Milena Streen (VP & CIO – Librarian) and Robert Barr (Director of Technology) from Saint Ignatius High School, one of our member schools, are joining us for a 3-part series on how they set up a student internship program and what they’ve learned from it. View Part 1 and Part 2 of the series for more information.
We definitely recommend launching an internship program of your own! It’s been a huge benefit for both us and our students. We’ve learned a few things through trial and error over the past few years, and figured we’d share our musts with you to give you a leg up…
One “must do” for any school based program is hiring new interns in May, since 65% of the training is accomplished during the first summer. You’ll thank yourself when school begins in August, as interns’ knowledge is much greater and they are already able to repair or resolve problems quickly for our end users. We also like to hire college sophomores; that way, we’ll have an intern for at least two full years, but we’ve given the students a little bit of time to figure out their college paths and course requirements (freshman year might be too early to commit to an internship). Scheduling is another concern, since none of our interns can or should commit full time; in order to give us full-day coverage, we found we needed three interns. We allow them to work three days – one full and two half days – if their classes were scheduled during our school day. Keeping the schedule flexible is important, but overall, a full day of work added to better service completion and call continuity. One semester, Robert ended up coming in on Saturdays with an intern so that he was able to work his necessary hours. This arrangement actually helped us get more projects done, but wasn’t ideal because he wasn’t there during school hours dealing with the active network.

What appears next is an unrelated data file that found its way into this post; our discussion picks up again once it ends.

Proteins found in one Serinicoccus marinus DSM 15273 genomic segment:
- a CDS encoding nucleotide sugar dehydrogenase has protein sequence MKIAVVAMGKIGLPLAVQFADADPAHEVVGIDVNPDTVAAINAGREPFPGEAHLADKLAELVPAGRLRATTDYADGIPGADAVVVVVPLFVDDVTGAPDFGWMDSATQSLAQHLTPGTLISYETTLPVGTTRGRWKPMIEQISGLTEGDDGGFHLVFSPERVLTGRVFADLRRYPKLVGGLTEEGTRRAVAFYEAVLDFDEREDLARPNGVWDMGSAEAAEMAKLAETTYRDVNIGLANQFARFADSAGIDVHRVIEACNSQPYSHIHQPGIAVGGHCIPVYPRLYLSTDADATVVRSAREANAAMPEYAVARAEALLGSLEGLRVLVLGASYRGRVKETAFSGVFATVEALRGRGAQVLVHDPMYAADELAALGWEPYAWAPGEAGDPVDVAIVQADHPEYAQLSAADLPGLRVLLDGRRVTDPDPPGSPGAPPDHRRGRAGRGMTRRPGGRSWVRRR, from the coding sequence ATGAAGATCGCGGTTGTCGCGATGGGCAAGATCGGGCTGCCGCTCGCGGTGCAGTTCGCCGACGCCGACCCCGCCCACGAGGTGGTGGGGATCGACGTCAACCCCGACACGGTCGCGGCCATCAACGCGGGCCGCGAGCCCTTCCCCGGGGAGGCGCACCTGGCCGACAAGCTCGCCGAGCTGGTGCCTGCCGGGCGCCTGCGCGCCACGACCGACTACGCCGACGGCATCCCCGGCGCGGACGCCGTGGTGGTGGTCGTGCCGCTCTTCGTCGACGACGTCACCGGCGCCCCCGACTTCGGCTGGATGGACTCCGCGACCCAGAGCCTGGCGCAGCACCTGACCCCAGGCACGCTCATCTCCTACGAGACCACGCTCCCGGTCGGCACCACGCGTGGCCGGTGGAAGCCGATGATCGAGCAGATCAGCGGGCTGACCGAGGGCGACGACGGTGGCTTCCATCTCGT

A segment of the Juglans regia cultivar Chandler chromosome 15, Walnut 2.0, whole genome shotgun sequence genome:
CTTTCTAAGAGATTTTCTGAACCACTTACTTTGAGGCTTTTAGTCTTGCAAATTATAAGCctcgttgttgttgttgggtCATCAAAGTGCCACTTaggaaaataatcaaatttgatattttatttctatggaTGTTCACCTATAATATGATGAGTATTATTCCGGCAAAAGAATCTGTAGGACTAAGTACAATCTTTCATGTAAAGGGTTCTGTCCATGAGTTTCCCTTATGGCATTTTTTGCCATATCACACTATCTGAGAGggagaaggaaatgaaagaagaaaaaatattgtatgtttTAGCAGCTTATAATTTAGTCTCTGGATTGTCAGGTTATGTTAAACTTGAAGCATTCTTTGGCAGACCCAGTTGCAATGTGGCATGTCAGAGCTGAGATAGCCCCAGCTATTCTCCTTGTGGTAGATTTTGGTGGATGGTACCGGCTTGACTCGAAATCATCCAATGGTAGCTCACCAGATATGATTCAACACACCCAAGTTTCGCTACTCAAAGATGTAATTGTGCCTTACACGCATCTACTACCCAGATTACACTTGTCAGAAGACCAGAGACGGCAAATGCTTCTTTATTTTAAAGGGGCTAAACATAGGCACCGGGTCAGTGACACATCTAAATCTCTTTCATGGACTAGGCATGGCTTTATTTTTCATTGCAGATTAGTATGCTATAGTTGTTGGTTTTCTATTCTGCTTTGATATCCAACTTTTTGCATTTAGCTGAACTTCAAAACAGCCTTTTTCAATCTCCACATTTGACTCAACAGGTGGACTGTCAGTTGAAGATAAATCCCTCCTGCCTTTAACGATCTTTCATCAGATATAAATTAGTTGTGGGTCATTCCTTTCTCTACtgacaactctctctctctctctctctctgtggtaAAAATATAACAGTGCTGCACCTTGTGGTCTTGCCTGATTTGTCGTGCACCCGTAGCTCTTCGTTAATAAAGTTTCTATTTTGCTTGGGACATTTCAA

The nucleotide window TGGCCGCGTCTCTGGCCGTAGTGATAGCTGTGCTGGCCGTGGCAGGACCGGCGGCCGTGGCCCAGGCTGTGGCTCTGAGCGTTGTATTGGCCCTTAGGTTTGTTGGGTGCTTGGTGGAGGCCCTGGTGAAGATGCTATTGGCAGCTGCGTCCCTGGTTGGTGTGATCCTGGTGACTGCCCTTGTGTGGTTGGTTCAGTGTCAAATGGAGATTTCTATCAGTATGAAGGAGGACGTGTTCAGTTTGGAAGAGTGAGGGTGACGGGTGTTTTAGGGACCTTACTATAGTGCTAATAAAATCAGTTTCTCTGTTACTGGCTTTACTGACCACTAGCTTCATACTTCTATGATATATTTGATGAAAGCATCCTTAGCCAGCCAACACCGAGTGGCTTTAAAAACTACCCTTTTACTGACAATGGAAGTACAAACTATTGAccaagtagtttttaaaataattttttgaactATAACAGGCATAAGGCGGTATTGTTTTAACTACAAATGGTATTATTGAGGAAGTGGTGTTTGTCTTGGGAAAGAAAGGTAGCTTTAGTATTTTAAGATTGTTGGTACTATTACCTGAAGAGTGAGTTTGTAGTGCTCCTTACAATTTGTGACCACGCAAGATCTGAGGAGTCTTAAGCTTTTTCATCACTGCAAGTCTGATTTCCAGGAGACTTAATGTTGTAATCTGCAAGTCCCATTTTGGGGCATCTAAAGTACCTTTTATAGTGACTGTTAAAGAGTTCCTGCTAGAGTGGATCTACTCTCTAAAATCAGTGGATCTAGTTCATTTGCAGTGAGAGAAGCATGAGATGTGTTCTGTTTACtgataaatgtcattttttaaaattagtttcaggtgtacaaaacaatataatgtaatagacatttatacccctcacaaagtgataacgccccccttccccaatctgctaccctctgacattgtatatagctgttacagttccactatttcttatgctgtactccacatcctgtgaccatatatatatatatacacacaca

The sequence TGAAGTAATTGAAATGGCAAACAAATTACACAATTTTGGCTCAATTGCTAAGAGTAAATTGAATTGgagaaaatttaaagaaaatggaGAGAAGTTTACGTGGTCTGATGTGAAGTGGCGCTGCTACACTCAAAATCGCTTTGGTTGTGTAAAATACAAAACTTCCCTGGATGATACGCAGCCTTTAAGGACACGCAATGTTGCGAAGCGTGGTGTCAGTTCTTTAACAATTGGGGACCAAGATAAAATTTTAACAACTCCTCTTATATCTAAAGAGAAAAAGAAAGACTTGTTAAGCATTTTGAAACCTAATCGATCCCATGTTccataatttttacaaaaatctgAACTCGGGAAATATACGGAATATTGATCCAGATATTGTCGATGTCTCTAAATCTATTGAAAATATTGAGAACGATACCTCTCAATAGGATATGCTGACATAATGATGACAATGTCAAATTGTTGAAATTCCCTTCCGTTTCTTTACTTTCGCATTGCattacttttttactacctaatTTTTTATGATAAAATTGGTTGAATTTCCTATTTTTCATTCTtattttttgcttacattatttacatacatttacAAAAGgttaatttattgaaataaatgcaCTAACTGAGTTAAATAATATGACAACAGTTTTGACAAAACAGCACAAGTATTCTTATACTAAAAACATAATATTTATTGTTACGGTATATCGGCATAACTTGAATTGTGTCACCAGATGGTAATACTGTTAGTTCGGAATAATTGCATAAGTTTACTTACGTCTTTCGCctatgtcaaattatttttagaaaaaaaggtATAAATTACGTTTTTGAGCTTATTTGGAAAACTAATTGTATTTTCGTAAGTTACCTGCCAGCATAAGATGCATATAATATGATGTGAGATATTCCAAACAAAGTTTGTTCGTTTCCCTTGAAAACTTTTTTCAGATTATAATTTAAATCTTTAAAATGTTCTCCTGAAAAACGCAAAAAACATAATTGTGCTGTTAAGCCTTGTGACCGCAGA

There is a bit of give and take trying to coordinate work hours around three differing class schedules, but the investment we make in training and mentoring pays off; the department and school reap benefits as interns interface with the user base, fix problems, train end users, troubleshoot issues, and run projects in real time. Outside of school hours, we found it was helpful to provide professional development options like online training subscriptions so the interns could access industry and vendor specific content for professional certifications studies on Cisco, Microsoft, and CompTia.
Reflections from Joe Battaglia, Student Intern:
It is said that knowledge is fueled most by experience, and as a computer science student interning at St. Ignatius High School, I couldn’t find this truer. Whether it’s configuring Cisco switches, preparing workstations for lab use, or helping to create virtual servers, the time spent learning here is immeasurably valuable when it comes to real world experience. Coming from CS/programming classes which are primarily abstract in concept, being able to “get my hands dirty” working with VLANs, network printers, servers, etc gave very concrete examples of what the programs I write in class do in an actual enterprise-level environment. For example, this past semester I had an assignment which dealt with IP routing; through learning about this at St. Ignatius I was more easily able to understand the topic fully and in turn put this knowledge to use on the job. Working under St. Ignatius’ Director of Technology, Rob Barr, has been a treasure in itself. Learning new concepts from an amazingly smart and dedicated network engineer is something that no time in a classroom can truly replicate. In the end, I am very thankful to be a part of St. Ignatius’ IT intern program and cannot wait to take the knowledge and skills I have learned here to the next step in my career.